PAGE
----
The newspaper seemed more interested in reporting on the visit it co-sponsored by former U.S. President George W. Bush, a war criminal, to Saskatoon on October 21, 2009.
The following is a breakdown of the StarPhoenix’s lousy job:
Atchison, Swystun spar over planning
October 15, 2009, Page A8, 370 words
Swystun tries to broaden public’s perception of her
October 16, 2009, Page A4, 287 words
Swystun, Atchison joust over project
October 20, 2009, Page A6, 422 words
Candidates tackle library future
October 23, 2009, Page A9, 418 words
Swystun backs taxi commission
October 27, 2009, Page A5, 338 words
As for Atchison’s six-year record as mayor it was virtually ignored.
The StarPhoenix blamed the poor voter turnout on the lack of contentious issues. On the contrary, those issues are there it’s just that the newspaper chooses not to treat them as such. This includes things like the poor decisions and reckless spending on River Landing or the plan to move the Mendel Art Gallery. Rather than hold city council to account the newspaper instead takes every opportunity to protect it by supporting the projects.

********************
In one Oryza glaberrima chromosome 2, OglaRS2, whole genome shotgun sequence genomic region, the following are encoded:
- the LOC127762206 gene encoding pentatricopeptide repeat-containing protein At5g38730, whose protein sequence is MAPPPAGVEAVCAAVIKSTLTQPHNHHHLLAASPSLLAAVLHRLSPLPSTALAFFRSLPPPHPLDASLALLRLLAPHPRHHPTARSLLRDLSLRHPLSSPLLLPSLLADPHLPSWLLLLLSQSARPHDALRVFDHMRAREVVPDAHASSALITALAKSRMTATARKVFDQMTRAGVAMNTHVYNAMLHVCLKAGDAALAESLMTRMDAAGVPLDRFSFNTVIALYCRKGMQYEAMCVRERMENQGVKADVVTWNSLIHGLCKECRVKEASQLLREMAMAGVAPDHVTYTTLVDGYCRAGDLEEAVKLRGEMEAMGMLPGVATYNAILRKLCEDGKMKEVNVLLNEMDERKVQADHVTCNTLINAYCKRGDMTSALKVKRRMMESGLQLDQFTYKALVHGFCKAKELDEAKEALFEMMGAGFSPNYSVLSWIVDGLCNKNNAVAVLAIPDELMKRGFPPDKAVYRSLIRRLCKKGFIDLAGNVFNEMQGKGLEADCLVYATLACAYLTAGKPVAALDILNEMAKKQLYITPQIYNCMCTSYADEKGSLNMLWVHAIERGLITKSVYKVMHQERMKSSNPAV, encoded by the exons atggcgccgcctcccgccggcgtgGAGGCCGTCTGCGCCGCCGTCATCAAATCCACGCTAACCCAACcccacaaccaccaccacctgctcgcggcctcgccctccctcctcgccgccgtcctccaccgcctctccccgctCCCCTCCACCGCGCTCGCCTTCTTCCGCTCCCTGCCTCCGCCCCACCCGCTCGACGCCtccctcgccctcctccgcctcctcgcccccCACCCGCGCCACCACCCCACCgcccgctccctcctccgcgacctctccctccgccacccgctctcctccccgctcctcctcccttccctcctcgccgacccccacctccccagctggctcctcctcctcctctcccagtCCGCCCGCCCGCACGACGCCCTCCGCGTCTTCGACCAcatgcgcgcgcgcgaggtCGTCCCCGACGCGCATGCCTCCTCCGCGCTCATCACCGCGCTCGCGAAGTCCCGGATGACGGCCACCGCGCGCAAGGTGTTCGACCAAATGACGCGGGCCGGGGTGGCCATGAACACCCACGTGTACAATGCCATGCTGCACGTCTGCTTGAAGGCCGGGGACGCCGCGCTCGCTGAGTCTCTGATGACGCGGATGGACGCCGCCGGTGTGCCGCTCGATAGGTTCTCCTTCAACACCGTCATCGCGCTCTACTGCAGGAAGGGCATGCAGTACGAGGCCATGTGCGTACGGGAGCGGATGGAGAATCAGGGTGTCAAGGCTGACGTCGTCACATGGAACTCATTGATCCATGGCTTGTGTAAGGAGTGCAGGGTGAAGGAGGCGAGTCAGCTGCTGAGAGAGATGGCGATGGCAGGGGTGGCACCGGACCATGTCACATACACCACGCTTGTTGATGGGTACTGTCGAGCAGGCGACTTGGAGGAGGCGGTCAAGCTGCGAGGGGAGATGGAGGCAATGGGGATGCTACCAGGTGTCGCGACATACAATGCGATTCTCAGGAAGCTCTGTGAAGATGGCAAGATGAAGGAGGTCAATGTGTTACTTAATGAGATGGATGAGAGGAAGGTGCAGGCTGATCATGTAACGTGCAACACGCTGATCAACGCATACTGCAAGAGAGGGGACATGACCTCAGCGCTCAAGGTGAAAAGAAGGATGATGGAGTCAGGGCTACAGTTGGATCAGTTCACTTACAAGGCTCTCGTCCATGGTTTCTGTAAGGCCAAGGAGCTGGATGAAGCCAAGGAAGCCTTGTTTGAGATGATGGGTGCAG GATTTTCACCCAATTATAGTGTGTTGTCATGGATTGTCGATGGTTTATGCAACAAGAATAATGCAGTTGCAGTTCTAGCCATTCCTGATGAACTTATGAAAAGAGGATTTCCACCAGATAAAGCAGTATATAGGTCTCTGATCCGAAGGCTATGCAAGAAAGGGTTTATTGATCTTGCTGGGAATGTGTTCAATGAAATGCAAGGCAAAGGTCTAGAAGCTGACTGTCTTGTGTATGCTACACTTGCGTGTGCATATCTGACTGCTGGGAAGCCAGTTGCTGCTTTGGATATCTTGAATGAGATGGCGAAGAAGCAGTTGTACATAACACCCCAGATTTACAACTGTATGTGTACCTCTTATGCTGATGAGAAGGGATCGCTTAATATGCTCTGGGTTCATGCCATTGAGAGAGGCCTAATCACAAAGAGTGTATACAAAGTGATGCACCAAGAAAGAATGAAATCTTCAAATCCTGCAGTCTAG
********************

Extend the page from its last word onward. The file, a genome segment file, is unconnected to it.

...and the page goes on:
In the post-election editorial Sustaining growth in tough economy council’s challenge (StarPhoenix, October 29, 2009) the newspaper brass stated the following:
“The destination centre steering committee that was to present council with options for River Landing has been overtaken by events. When it became clear that the feds had no desire to put in money to revamp the Mendel Art Gallery, if for no other reason than because there are too many art galleries and museums across the country for Ottawa to get into that game, Saskatoon’s senior administration and council had to act quickly on their own to adjust the city’s strategy. This left many Mendel supporters feeling betrayed.
“Council now has to make sure it opens the process as much as possible, assuages those who were wounded by the shift and bring into the process as many citizens as it can to secure public support.”
Unfortunately, it’s too late for that. The integrity of the process has been damaged beyond repair. The city, the Mendel board, and the provincial and federal governments simply have no credibility.